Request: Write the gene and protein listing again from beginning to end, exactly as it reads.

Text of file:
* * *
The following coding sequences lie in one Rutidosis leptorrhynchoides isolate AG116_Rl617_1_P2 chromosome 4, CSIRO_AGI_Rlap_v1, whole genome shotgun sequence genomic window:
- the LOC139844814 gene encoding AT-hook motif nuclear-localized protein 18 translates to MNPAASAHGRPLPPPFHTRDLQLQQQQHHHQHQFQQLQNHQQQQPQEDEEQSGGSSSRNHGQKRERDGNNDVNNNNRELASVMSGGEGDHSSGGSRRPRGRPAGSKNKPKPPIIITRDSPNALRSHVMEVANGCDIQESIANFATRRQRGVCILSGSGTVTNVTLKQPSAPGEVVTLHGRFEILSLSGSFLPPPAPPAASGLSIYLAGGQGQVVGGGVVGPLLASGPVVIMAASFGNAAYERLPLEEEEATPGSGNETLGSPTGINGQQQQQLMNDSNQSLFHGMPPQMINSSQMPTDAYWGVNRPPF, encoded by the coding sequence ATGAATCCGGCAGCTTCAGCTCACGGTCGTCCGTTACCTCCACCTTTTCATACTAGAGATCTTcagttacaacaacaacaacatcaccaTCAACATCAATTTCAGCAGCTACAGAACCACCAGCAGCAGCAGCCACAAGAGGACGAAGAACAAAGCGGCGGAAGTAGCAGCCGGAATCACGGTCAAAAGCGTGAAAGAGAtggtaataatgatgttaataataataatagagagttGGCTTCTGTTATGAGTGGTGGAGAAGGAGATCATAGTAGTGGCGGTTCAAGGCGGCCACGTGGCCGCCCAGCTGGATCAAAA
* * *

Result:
The following coding sequences lie in one Rutidosis leptorrhynchoides isolate AG116_Rl617_1_P2 chromosome 4, CSIRO_AGI_Rlap_v1, whole genome shotgun sequence genomic window:
- the LOC139844814 gene encoding AT-hook motif nuclear-localized protein 18 translates to MNPAASAHGRPLPPPFHTRDLQLQQQQHHHQHQFQQLQNHQQQQPQEDEEQSGGSSSRNHGQKRERDGNNDVNNNNRELASVMSGGEGDHSSGGSRRPRGRPAGSKNKPKPPIIITRDSPNALRSHVMEVANGCDIQESIANFATRRQRGVCILSGSGTVTNVTLKQPSAPGEVVTLHGRFEILSLSGSFLPPPAPPAASGLSIYLAGGQGQVVGGGVVGPLLASGPVVIMAASFGNAAYERLPLEEEEATPGSGNETLGSPTGINGQQQQQLMNDSNQSLFHGMPPQMINSSQMPTDAYWGVNRPPF, encoded by the coding sequence ATGAATCCGGCAGCTTCAGCTCACGGTCGTCCGTTACCTCCACCTTTTCATACTAGAGATCTTcagttacaacaacaacaacatcaccaTCAACATCAATTTCAGCAGCTACAGAACCACCAGCAGCAGCAGCCACAAGAGGACGAAGAACAAAGCGGCGGAAGTAGCAGCCGGAATCACGGTCAAAAGCGTGAAAGAGAtggtaataatgatgttaataataataatagagagttGGCTTCTGTTATGAGTGGTGGAGAAGGAGATCATAGTAGTGGCGGTTCAAGGCGGCCACGTGGCCGCCCAGCTGGATCAAAA